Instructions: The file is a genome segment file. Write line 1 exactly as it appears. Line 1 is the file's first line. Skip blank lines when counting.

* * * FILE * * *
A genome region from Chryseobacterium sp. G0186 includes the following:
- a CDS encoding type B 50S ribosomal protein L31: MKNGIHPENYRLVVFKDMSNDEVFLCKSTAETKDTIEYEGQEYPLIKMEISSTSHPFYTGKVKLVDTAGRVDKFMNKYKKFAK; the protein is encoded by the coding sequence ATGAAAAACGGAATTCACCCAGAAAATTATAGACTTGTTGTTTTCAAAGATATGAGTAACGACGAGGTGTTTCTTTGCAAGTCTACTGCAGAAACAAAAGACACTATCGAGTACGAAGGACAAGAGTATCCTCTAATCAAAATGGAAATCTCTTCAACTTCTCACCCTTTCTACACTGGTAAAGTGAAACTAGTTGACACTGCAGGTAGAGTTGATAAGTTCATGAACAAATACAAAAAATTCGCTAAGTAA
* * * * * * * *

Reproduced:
A genome region from Chryseobacterium sp. G0186 includes the following: